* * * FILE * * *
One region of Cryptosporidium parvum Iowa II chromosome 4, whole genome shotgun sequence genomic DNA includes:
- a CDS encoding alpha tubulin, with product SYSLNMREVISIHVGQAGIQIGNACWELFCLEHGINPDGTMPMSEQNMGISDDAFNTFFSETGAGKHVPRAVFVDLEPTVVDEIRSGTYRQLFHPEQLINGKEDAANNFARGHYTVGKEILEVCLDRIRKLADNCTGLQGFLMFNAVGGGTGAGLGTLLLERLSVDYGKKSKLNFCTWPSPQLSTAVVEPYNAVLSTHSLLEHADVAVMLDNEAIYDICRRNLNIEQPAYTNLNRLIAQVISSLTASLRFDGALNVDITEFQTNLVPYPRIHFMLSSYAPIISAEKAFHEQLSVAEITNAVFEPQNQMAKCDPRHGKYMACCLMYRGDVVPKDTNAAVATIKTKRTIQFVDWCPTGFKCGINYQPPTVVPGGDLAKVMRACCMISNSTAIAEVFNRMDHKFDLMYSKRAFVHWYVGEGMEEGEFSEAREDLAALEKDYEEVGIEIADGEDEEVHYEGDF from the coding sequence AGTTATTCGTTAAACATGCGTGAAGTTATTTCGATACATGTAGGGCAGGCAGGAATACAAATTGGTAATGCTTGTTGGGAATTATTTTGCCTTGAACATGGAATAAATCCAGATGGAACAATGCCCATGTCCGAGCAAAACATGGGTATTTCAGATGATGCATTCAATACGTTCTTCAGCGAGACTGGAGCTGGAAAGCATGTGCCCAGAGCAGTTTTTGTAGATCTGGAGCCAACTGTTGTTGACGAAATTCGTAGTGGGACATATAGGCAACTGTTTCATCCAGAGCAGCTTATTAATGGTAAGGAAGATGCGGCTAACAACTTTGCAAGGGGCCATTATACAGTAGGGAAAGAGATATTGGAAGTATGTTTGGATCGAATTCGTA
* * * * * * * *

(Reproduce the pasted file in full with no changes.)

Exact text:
One region of Cryptosporidium parvum Iowa II chromosome 4, whole genome shotgun sequence genomic DNA includes:
- a CDS encoding alpha tubulin, with product SYSLNMREVISIHVGQAGIQIGNACWELFCLEHGINPDGTMPMSEQNMGISDDAFNTFFSETGAGKHVPRAVFVDLEPTVVDEIRSGTYRQLFHPEQLINGKEDAANNFARGHYTVGKEILEVCLDRIRKLADNCTGLQGFLMFNAVGGGTGAGLGTLLLERLSVDYGKKSKLNFCTWPSPQLSTAVVEPYNAVLSTHSLLEHADVAVMLDNEAIYDICRRNLNIEQPAYTNLNRLIAQVISSLTASLRFDGALNVDITEFQTNLVPYPRIHFMLSSYAPIISAEKAFHEQLSVAEITNAVFEPQNQMAKCDPRHGKYMACCLMYRGDVVPKDTNAAVATIKTKRTIQFVDWCPTGFKCGINYQPPTVVPGGDLAKVMRACCMISNSTAIAEVFNRMDHKFDLMYSKRAFVHWYVGEGMEEGEFSEAREDLAALEKDYEEVGIEIADGEDEEVHYEGDF from the coding sequence AGTTATTCGTTAAACATGCGTGAAGTTATTTCGATACATGTAGGGCAGGCAGGAATACAAATTGGTAATGCTTGTTGGGAATTATTTTGCCTTGAACATGGAATAAATCCAGATGGAACAATGCCCATGTCCGAGCAAAACATGGGTATTTCAGATGATGCATTCAATACGTTCTTCAGCGAGACTGGAGCTGGAAAGCATGTGCCCAGAGCAGTTTTTGTAGATCTGGAGCCAACTGTTGTTGACGAAATTCGTAGTGGGACATATAGGCAACTGTTTCATCCAGAGCAGCTTATTAATGGTAAGGAAGATGCGGCTAACAACTTTGCAAGGGGCCATTATACAGTAGGGAAAGAGATATTGGAAGTATGTTTGGATCGAATTCGTA